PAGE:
Using conventional SM fibers in combination with a single, predefined polarization state would reduce system complexity, ghosts and could decrease the fiber length without sacrificing acquisition speed or image depth. A hybrid PM/SM fiber based system, using a predefined sampling beam polarization state, has been reported . Furthermore, an SM fiber based system providing additional polarization sensitive image contrast is available from Thorlabs Inc. (PSOCT-1300 Module, thorlabs.com). However, for this system no information on the polarization state of the sample beam is provided and it seems not to enable quantitative birefringence measurements. Therefore, to our knowledge, no single input state PS-OCT system, that provides quantitative polarization sensitive measurements, was published so far without any PM fibers or bulk polarizing components in the interferometer or detection unit.
In this work, we introduce a fiber based PS-OCT system featuring only conventional SM fibers in the interferometer and the detection unit. The use of a swept source with a central wavelength of 1040 nm provides fast imaging and deep penetration. Illuminating the sample with circular polarized light is provided by polarization control paddles in the sample arm while further paddles are used to achieve equal reference illumination power at the detector inputs and to control the polarization state throughout the fiber based system. We explain the polarization paddle arrangement and alignment sequence, which are key elements to the proper functionality of the system. Furthermore, we show results of calibration measurements and provide imaging results obtained in the macula and the nerve head area of healthy human volunteers.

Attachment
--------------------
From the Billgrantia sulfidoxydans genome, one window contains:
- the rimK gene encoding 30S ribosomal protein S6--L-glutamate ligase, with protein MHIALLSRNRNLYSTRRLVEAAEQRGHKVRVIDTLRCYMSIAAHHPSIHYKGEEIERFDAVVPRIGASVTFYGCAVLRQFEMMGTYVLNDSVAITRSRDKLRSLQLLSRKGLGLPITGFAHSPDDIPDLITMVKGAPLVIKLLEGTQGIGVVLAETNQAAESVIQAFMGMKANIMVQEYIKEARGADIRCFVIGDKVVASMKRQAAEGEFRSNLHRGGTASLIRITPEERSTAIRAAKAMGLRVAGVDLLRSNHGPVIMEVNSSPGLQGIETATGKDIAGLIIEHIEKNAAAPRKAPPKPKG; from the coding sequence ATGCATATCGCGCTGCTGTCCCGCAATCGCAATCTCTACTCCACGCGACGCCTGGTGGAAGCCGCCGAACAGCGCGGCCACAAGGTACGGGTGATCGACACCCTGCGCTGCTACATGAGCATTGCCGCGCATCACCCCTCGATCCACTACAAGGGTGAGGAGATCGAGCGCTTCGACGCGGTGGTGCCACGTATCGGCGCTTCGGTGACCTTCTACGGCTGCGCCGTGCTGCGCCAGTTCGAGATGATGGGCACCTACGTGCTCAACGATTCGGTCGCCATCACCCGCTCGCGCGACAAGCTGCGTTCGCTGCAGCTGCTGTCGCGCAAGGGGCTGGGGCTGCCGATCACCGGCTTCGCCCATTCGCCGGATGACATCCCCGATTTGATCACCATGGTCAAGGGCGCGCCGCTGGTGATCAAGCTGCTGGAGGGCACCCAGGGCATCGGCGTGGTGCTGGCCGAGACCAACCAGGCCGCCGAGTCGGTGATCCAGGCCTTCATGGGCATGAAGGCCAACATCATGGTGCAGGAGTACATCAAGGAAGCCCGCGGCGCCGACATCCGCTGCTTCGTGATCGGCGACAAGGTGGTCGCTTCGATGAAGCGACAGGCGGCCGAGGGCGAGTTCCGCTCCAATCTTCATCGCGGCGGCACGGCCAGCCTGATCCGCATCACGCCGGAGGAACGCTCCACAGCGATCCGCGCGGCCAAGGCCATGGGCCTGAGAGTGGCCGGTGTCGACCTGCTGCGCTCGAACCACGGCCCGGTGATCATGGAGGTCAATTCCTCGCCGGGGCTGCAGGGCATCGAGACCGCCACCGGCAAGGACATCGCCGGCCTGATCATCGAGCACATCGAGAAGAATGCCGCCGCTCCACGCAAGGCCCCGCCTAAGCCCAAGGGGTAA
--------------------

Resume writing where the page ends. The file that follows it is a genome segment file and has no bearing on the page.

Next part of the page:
2.1 Polarization sensitive single mode fiber based SS-OCT setup